Twenty five common mistakes can limit patient care success


Failure to address these 25 issues is central to limiting a practice's patient care success.In other words, address these issues in your business plan to ensure success.

Failure to address these 25 issues is central to limiting a practice's patient care success.In other words, address these issues in your business plan to ensure success.

Michael H. Riegger

1. Individualized Home Care Instructions. A practice goal is to send home each and every patient with individualized written home care instructions delivered and reviewed by staff before the client gets the bill. The client who departs without them forgets the specifics of the home care mandates and consequently these duties do not get completed. When home care duties are not completed and the patient does not recover, the practice gets the blame.

2. Listen To The Staff. Central to a smooth-running practice is the staff input to the practice operation. Strange as it may seem, the astute practice leader is listening to the staff as a basic daily activity. Many methods exist to get staff input, e.g. meetings, focus groups, but none is more important than the practice leader who yearns for staff input.

3. Dreaming. Call it vision, call it dreaming, but the practice with a dream is going places. Dreams become the driving force, the energy, the engine, the motivation to make that daily effort. Successful practice leaders have a dream-ask one.

4. Work Smart. Central to success is to work smart - not longer, not harder, not forever. Effective practice leaders and managers learn to delegate to others with the time, the energy and the talent. The use of a personal assistant and the ability to delegate permits the practice leader the time needed for the other issues that cannot be delegated-such as self education and reading.

5. Client Education. Call it marketing, call it time-consuming, but call in the client to give them the education they need to understand why a procedure, or diagnostic, is recommended. Unlike human medicine where the insurance company is paying the tab, our clients pay the tab with their discretionary funds. The informed client is going to appreciate the value for funds spent when they understand.

6. Read a Case a Day. The philosophy of an apple a day keeps the doctor away follows with the premise of "look up a case a day" to make the doctor's day. It takes only a few minutes every day to look up a case, a medical issue. Successful clinicians have the discipline to spend that time.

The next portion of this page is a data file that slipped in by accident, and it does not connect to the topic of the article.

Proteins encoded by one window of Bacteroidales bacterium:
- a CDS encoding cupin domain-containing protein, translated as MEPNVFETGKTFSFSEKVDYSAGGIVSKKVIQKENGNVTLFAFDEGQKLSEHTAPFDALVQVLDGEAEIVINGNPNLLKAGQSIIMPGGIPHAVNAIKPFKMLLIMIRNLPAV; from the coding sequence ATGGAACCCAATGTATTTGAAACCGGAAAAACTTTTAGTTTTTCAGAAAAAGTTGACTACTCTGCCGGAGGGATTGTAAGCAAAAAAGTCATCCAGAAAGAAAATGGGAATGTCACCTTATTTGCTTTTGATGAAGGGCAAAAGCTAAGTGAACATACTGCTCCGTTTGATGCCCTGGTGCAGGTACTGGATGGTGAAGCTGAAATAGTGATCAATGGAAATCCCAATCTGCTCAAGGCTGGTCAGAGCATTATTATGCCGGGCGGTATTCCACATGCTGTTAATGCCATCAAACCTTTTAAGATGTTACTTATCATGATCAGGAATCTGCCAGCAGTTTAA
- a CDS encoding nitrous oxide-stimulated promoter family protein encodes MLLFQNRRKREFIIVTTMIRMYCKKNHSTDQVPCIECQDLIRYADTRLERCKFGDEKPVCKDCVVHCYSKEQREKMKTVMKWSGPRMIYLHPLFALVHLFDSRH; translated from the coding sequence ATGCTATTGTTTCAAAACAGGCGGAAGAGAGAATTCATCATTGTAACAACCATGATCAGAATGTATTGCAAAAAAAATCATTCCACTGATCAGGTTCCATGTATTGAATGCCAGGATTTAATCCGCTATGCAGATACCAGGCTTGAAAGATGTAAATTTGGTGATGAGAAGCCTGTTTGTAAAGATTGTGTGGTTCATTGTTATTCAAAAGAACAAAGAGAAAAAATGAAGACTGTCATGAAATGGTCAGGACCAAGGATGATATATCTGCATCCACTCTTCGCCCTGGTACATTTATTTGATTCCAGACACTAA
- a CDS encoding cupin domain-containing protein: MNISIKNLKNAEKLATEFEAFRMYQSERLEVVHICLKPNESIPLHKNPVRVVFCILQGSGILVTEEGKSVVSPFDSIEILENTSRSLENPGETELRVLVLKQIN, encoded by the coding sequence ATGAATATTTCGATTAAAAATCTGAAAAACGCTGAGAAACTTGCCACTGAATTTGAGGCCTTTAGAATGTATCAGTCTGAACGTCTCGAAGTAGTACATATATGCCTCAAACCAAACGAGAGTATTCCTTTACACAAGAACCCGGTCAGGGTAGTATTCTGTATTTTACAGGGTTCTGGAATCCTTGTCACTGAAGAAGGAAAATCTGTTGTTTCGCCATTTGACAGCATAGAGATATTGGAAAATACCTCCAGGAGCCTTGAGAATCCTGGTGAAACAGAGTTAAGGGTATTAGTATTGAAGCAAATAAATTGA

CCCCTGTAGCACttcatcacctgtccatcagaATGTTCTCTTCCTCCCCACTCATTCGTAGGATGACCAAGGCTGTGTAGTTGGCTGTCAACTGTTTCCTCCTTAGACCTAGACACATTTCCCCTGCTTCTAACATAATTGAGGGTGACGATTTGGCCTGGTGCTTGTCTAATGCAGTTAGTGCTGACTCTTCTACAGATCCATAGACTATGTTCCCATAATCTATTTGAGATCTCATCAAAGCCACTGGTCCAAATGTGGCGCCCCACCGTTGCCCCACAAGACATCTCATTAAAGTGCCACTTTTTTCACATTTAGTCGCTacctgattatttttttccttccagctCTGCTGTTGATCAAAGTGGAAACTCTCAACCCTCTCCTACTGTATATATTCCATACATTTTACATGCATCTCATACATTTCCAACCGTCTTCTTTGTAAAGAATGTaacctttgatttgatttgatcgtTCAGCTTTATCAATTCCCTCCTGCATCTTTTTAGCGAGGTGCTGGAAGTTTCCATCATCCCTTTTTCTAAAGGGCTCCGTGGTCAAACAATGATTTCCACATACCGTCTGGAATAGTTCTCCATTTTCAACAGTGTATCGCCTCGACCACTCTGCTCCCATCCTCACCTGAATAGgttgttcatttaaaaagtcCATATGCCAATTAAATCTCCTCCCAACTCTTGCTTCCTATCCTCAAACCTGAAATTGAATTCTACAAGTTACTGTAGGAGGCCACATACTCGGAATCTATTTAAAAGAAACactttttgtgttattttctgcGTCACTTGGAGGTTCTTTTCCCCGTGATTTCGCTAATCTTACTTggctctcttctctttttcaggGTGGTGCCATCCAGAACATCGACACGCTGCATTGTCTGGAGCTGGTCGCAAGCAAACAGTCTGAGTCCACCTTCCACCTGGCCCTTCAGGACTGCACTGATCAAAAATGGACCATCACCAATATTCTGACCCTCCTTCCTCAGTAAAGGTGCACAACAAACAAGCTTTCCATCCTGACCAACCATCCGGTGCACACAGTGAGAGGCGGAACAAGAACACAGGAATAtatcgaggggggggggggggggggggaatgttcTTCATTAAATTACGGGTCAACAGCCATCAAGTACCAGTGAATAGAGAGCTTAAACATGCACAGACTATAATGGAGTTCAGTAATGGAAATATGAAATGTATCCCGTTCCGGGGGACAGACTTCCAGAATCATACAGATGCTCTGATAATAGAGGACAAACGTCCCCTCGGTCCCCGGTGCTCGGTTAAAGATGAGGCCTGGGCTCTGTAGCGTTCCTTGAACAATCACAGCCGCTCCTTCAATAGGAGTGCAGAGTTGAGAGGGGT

7. Dark Side of Incentive Programs. In corporate America, most every incentive program instituted has been dumped because of the dark side. Incentive programs are designed to stimulate targeted issues like growth. Yet, it is the unintended consequences of incentive programs that injure the business. Thus, dump every incentive program every year and begin a new program.

8. Cleanliness. A smelly clinic drives folks away. And room fresheners just mask the smell. Clean clinics are attractive inviting places. The guests coming in the (clinic) front door appreciate a clean environment.

9. Long-term Plan. Good planning is essential to arrive at the Dream (see #3). A five-year plan is essential to arrive at the Dream. Luck does not fit into this scenario. Good luck many times is the result of hours and hours of hard work on the plan.

10. Monthly Budget Review. Budgets are central to get to the Dream. A clear distinction exists between budget and expense analysis. The budget is the plan; the expense analysis is what happened. Practice budgets must reflect the philosophy of the Dream and The Plan (#9). Specifically, successful practice leaders budget for the priorities and deliver. An educated staff happens because staff education was budgeted and spent.

11. Sabbatical. Thinking outside the box, you think? Well, get outside the box to see what others are about and up to. As it is, very little innovation is happening these days. Learn about management, critical care, orthopedics, dental, whatever. People going places, go to places to learn.